Printed from the blog of Lori Greene, AHC/CDC, CCPR, FDAI
Email:, Blog: or

Apr 10 2012

WWYD: Access Control on Sliding Doors

Category: Electrified Hardware,WWYD?Lori @ 3:11 pm Comments (32)

Jon Bossie of Surveillance Specialties sent me the photos below to see if any of my readers had ideas about how to add access control to these sliding doors.  He and I both have some thoughts but maybe there’s something we haven’t considered.  The doors are mounted on the outside face of the wall, each serving an individual office.  When the door is closed, it overlaps the aluminum frame face.  There is currently no method of securing the doors.  WWYD?

I have lots of other photos so if there’s a detail you want to see, just ask.  Jon can answer any questions you have, so just leave them in the comments.  Let the discussion begin!


UPDATE:  After lots of discussion, here is the proposed solution.  Feel free to comment if you have any feedback for Jon before he goes forward with it.  If any of you have a challenging situation you’d like help with, just send me some good quality photos or sketches, and a summary of what you’re trying to do.  Thank you to everyone who shared their input on this one!

32 Responses to “WWYD: Access Control on Sliding Doors”

  1. Justin Ritter says:

    I can only come up with the idea of light duty mag locks. I would prefer to use a concealed/recessed magnet, but the frames are already installed, so prepping them would be very expensive. You could use a surface mag lock on the “strike” jamb, mounted so the magnet faces the corridor, with the magnet’s strike plate on the inside face of the door. You would mount a card reader somewhere on the corridor side of the opening (on the wall or in the jamb), and have a button (or two) on the inside of the room. I would consider a maintained switch (push button, on/off switch or keyswitch) for locking/unlocking and a secondary momentary button for releasing in an emergency.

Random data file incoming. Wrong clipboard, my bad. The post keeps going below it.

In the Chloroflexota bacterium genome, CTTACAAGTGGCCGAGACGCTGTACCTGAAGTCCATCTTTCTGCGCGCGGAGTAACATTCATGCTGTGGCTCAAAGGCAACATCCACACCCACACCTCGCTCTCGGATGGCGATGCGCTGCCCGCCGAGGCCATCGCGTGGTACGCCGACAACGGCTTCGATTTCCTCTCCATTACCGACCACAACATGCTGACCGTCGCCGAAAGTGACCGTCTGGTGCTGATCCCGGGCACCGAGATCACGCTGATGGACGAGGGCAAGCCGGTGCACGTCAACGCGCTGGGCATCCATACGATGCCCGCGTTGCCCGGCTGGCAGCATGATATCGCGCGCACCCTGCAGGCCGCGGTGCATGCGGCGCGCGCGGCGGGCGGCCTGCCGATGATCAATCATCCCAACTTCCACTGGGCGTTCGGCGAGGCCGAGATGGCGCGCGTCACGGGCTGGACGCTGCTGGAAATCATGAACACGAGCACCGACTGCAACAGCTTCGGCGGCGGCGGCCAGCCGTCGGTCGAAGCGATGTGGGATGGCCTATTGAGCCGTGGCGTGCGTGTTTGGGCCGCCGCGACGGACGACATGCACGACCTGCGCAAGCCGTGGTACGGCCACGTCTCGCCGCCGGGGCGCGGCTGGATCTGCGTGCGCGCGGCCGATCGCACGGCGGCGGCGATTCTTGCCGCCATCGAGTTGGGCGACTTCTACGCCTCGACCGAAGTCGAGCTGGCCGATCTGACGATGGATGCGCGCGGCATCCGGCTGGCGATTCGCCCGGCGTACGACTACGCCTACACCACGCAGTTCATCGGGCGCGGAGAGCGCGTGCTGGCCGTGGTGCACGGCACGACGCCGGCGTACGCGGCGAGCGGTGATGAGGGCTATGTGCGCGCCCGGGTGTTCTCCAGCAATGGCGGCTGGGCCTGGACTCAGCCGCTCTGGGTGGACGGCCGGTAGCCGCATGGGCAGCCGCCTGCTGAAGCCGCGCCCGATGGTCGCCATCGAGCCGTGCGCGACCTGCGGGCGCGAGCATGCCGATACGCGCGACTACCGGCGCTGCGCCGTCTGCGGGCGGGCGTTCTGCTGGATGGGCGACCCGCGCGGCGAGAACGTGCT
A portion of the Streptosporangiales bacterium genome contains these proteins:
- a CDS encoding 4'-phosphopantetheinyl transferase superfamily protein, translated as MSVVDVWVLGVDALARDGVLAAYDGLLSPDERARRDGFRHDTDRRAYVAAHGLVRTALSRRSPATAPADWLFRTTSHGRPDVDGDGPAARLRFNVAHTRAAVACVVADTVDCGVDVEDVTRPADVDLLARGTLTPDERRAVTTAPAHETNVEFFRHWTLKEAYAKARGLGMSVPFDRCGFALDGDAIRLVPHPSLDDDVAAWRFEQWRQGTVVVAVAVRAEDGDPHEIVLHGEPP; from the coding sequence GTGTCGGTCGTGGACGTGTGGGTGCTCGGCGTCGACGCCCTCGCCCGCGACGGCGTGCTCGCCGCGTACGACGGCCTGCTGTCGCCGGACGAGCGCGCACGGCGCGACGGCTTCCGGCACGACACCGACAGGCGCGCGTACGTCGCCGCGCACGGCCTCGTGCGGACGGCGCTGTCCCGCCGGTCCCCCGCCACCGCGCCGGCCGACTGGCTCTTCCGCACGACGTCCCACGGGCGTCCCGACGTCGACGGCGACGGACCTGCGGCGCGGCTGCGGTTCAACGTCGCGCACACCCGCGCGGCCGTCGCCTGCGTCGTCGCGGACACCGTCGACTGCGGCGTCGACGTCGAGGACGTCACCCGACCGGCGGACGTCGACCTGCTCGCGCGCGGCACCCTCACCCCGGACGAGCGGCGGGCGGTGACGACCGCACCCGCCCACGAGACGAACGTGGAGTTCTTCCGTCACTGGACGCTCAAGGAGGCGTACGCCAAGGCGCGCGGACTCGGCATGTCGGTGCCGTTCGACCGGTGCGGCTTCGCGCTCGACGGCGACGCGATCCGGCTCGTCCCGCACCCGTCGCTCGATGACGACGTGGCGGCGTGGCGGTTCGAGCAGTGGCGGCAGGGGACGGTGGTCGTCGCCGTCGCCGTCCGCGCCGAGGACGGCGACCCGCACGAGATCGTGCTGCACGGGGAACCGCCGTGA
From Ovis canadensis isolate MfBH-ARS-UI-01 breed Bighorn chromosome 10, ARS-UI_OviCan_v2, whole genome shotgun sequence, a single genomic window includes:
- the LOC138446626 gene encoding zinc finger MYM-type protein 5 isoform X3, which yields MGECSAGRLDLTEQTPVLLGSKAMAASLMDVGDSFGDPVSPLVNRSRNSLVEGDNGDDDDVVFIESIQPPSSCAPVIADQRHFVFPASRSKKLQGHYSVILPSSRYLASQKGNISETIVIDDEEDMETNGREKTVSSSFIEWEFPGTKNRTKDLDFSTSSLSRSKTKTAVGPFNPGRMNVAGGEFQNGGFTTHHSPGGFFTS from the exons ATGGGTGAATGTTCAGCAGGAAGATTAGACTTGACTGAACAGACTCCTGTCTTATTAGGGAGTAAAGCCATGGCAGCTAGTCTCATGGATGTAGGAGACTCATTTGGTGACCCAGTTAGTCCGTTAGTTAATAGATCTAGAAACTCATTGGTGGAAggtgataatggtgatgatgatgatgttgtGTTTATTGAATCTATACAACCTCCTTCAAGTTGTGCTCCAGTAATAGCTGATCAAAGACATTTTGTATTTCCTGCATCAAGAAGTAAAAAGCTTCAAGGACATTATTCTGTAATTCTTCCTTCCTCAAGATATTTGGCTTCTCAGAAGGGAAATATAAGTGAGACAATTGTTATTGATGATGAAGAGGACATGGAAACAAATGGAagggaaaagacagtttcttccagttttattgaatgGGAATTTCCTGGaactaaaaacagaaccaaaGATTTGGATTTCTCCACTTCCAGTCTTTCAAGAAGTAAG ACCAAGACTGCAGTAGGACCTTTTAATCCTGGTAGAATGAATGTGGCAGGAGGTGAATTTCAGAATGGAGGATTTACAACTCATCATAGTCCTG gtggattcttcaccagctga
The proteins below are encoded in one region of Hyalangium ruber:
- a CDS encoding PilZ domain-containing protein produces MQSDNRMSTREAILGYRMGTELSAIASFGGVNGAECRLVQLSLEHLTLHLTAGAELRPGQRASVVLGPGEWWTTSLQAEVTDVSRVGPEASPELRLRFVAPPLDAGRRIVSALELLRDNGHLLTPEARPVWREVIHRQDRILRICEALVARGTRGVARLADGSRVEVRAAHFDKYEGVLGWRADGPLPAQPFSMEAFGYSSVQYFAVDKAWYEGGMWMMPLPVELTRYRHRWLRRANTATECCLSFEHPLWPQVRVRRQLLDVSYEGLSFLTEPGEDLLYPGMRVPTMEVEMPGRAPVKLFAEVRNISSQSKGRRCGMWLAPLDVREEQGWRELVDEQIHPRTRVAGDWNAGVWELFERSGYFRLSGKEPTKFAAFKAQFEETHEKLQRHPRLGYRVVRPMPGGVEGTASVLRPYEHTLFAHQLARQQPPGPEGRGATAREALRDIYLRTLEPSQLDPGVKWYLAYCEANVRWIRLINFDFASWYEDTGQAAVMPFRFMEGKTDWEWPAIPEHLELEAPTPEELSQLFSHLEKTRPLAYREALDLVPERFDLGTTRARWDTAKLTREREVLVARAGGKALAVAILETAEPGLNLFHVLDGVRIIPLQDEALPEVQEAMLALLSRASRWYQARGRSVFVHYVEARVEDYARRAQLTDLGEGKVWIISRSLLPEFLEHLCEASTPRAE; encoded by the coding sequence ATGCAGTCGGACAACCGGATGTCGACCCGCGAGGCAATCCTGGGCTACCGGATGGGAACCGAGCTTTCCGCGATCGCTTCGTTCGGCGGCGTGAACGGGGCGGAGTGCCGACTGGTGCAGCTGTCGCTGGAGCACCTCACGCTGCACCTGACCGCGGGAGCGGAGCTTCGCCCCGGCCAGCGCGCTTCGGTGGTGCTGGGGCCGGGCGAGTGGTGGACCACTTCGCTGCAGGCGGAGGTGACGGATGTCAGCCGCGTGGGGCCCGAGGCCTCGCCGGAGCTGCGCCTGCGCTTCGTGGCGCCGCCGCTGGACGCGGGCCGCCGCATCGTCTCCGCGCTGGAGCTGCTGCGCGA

• Jon says:

      Justin–the customer is very concerned about the overall appearance of whatever is installed. I was thinking about using a Schlage GF3000 shearlock mag-surface mounted in the top right corner of the door. The maglock would install to the aluminum header and the surface mounted armature could go on the door. It would slide under the mag to lock up.

      The issue that this creates is the door stop on the track has to be adjusted to stop the door before the armature hits the wall which would leave about 10″ of the door left in the opening. I was hoping someone might be able to come up with a concealed solution.

  2. Travis Willis says:

    Does it have to be access control? Rockwood now makes a locking pull for these types of applications. If it needs electrified to secure it, I would think a Mag lock up at the head or top of the jamb mounted vertically (on strike side). The plate on the door would project some so the stops would need adjusted.

  3. Jimmy Parker says:

    Maybe the building is sprinklered and the corridor is exempt from separation as a 1-hour exit access corridor with 20 minute doors, and the doors do not have to latch. These doors violate egress though as doors are required to be hinged (or break-away) and to release with pressure in the direction of egress. Some designer thought the idea of sliding doors to be novel without a full understanding of the release of doors in the path of egress.

    • Jon says:

      Your comment regarding the egress is interesting to consider. These are all small offices-approx. 10’x 10′. I would defer to Lori to address the egress issue here. Its new construction that has just completed in downtown Boston.

    • Lori says:

      Sliding doors are acceptable in certain occupancies with small occupant loads. I will follow up with another post regarding the code compliance of sliding doors.

    • Travis Willis says:

      Its probably classed as a hallway not a corridor and that is why its allowed. I have seen it done in the NW numerous times. We are all honest tree huggers though and nobody ever wanted to lock them…I’m wondering though maybe the new Dorma Magneo system would be the answer?

    • Jon says:

      The building is fully sprinkled….

  4. Daniel Ferry, AHC says:

    I have already done this in 2 different applications.